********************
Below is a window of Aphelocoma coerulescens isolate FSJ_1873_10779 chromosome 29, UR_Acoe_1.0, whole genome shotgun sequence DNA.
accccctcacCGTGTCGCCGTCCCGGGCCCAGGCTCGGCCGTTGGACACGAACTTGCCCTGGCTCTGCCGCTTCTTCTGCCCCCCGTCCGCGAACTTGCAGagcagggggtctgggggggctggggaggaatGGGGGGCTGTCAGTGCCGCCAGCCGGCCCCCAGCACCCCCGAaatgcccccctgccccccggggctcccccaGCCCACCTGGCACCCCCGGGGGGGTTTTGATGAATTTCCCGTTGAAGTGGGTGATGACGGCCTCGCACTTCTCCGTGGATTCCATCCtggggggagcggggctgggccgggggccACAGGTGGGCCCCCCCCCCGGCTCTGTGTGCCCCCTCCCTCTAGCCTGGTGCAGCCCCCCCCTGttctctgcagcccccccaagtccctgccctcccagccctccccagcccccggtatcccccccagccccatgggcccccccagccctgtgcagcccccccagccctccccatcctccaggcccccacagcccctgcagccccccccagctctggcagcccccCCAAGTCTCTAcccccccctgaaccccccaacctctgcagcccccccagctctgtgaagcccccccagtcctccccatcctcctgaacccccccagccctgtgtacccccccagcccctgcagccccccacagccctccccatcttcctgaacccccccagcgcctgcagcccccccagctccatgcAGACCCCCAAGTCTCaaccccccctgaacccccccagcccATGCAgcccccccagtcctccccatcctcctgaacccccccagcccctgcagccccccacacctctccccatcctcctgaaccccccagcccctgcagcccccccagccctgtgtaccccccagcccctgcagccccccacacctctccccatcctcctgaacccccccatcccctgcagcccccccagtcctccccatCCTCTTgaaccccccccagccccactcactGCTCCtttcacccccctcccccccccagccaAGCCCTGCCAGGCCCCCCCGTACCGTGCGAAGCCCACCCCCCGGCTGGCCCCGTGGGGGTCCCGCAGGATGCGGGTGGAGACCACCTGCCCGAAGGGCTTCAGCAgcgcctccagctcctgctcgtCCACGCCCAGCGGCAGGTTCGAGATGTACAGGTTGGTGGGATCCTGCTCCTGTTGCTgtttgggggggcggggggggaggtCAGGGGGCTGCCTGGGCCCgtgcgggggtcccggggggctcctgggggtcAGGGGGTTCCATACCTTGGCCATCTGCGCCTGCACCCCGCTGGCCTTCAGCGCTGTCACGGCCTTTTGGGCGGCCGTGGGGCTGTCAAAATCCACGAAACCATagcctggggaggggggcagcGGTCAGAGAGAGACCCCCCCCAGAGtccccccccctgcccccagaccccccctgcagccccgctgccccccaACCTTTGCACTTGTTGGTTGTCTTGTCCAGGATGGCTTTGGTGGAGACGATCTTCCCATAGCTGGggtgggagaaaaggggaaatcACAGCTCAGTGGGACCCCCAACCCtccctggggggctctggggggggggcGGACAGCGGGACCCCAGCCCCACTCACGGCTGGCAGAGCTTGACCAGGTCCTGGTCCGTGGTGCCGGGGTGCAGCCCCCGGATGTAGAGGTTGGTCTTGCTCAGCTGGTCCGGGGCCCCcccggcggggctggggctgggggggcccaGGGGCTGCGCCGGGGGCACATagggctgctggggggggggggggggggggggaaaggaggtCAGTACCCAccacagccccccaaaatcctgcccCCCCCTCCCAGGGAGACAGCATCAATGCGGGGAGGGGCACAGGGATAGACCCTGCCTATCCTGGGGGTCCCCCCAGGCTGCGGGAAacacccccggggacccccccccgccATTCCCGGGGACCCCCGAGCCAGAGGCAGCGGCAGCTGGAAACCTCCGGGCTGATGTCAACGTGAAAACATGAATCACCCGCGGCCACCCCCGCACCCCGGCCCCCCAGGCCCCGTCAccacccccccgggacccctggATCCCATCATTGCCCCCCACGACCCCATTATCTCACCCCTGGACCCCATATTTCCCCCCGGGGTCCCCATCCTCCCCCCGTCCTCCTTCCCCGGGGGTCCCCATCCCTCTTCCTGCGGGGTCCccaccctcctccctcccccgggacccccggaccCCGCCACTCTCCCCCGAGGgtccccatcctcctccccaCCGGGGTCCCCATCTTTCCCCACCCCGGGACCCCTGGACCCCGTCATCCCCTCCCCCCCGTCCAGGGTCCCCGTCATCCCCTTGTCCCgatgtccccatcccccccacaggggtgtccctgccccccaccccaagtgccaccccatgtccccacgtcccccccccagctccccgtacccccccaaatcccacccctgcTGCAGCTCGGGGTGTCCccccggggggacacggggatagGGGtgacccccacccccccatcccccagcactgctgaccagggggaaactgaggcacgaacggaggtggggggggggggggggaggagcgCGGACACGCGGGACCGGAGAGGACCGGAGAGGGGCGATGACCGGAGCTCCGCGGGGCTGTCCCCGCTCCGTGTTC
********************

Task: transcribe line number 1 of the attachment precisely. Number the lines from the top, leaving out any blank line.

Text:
Below is a window of Aphelocoma coerulescens isolate FSJ_1873_10779 chromosome 29, UR_Acoe_1.0, whole genome shotgun sequence DNA.